A Court Ruling Hands Italy Back to the Electorate

5 MINS READJan 27, 2017 | 00:50 GMT
A Court Ruling Hands Italy Back to the Electorate
In the Italian Parliament, one fewer obstacle stands in the way of an early vote.

Italy's politicians are running out of excuses to avoid early elections. Since former Prime Minister Matteo Renzi tendered his resignation Dec. 7, the country's leaders have been at odds over whether to hold a snap vote. Those opposed to early elections cited concerns over the legality of the country's new and untested electoral law, commonly known as "Italicum," which proposes a two-round voting system. But on Wednesday, the country's Constitutional Court cleared up the matter when it issued its much-anticipated decision on the 2015 law. The court ruled the runoff system unconstitutional and decided to keep a provision of Italicum that awards bonus seats in parliament to political parties that win more than 40 percent of the vote. Now that the question of Italicum's legitimacy has been put to rest, one fewer obstacle stands in the way of an early vote. And if Italy joins Germany, France and the Netherlands in holding general elections this year, it will add to the uncertainty surrounding the eurozone's future.

Because the Constitutional Court's ruling takes effect immediately, Italian Parliament will not have to ratify the changes, and President Sergio Mattarella could call elections at any time. After the court announced its decision, most opposition parties — including the anti-establishment Five Star Movement and the nationalist Northern League — demanded a new vote, though Italy is not scheduled to hold a general election until early 2018. The ruling center-left Democratic Party is divided on the issue: Renzi wants elections as soon as possible, while an opposing faction in the party wants parliament to introduce its own reforms to the electoral law. Former Prime Minister Silvio Berlusconi also wants to delay the vote to give his Forza Italia party a chance to improve their standing in opinion polls. But Mattarella will have the final say in deciding when elections take place since he has the power to dissolve parliament and call a new vote. The Italian president has said that he wants lawmakers to harmonize the distinct electoral laws that govern each of the Italian legislature's two chambers before new elections are held, an undertaking that could take months.

Regardless of when the vote takes place, the Constitutional Court's ruling will have a significant effect on its outcome. Italicum's two-round election was designed to produce strong governments in which a single party controls a majority of seats in parliament. In theory, such a system would ease Italy's perennial struggle with fragile and unstable governments. At the same time, though, it raised concerns in Italy and abroad that the Five Star Movement, which has promised to hold a referendum on Italy's membership in the eurozone, might win in a runoff vote. Since the Constitutional Court scrapped the two-round model, a coalition government appears the most likely result in the next election. Opinion polls show that no party will receive enough of the vote to win extra seats in parliament, meaning that parties will have to form alliances to access power.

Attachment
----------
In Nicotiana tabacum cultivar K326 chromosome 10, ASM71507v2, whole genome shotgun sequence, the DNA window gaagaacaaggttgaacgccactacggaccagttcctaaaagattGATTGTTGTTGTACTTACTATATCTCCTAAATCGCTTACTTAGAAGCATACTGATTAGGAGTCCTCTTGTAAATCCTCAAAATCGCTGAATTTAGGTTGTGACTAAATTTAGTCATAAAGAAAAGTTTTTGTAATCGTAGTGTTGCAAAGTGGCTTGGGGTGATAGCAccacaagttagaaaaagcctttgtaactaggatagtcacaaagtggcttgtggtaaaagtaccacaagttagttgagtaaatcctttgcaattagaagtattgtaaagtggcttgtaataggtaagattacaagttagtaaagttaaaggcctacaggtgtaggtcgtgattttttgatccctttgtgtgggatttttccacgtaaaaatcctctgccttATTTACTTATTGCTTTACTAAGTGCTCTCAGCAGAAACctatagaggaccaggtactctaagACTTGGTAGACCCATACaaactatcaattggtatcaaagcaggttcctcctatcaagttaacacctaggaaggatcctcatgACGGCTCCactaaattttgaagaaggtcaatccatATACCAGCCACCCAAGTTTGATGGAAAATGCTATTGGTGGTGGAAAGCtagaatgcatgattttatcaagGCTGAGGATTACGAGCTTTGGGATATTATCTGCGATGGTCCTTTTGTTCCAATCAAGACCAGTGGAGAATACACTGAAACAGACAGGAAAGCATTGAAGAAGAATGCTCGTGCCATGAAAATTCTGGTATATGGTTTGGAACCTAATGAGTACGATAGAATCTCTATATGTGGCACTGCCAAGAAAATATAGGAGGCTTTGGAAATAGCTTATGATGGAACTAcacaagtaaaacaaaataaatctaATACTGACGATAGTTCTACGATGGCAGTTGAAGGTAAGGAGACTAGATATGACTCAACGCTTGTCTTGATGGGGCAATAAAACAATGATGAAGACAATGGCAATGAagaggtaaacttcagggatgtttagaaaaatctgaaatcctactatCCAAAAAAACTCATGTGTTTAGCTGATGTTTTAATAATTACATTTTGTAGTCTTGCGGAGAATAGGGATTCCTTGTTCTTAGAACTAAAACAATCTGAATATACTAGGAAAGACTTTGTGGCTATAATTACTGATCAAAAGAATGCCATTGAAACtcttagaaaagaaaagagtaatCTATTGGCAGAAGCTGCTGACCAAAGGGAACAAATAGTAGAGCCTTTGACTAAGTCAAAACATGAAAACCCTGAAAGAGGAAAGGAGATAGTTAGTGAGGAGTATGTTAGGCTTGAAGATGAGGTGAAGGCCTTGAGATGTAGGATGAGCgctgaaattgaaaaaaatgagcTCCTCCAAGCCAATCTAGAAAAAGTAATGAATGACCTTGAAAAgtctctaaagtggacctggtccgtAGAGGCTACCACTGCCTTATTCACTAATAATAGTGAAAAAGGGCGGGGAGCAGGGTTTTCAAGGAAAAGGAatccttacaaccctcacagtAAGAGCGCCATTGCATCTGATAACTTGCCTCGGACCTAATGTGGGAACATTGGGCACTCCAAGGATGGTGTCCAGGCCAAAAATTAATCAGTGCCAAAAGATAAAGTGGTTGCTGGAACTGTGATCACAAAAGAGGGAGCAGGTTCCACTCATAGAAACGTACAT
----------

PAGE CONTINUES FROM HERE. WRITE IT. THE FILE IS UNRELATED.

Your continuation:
This will prove challenging for the Five Star Movement, a party that criticizes Italy's traditional political groups and has refused to make alliances in the past. Should the Five Star Movement decide to try to form a government with another party, the Northern League — which also wants Italy to leave the eurozone — would be its most likely partner. Together, the parties could lead a government that would defy the European Union and put Italy closer to leaving the eurozone — a process that could unravel the entire currency area. The Democratic Party, meanwhile, will probably try to reach a deal with centrist and center-right forces. A minority government is also an option, but it would require winning a vote of confidence in both chambers of parliament.

When Italian voters rejected the constitutional reforms on which Renzi had staked his political future back in December, leaders deferred early elections because of the imminent problems facing the country. Italy's banks were in a tenuous position, and its third-largest lender, Monte dei Paschi, was on the brink of requiring state aid. In lieu of a new vote, lawmakers opted to appoint Paolo Gentiloni — Italy's fourth unelected prime minister since 2011 — using the Constitutional Court's deliberation over Italicum and the trouble in Italy's banking sector to justify the decision. Now that the government has come up with a plan to rescue Monte dei Paschi and the court has ruled on the electoral law, elections will be increasingly difficult to avoid.

Italy's problems today may not seem as urgent as they did in December. But the country still suffers from low economic growth, high unemployment, a fragile banking sector and huge levels of public debt. Furthermore, large segments of its electorate are skeptical of the eurozone and critical of mainstream political parties. These factors will play a decisive role in determining Italy's future when the country holds its next general elections. And so, Italy will probably become yet another source of uncertainty for the eurozone this year as voters in the bloc's economic powerhouses head to the polls.

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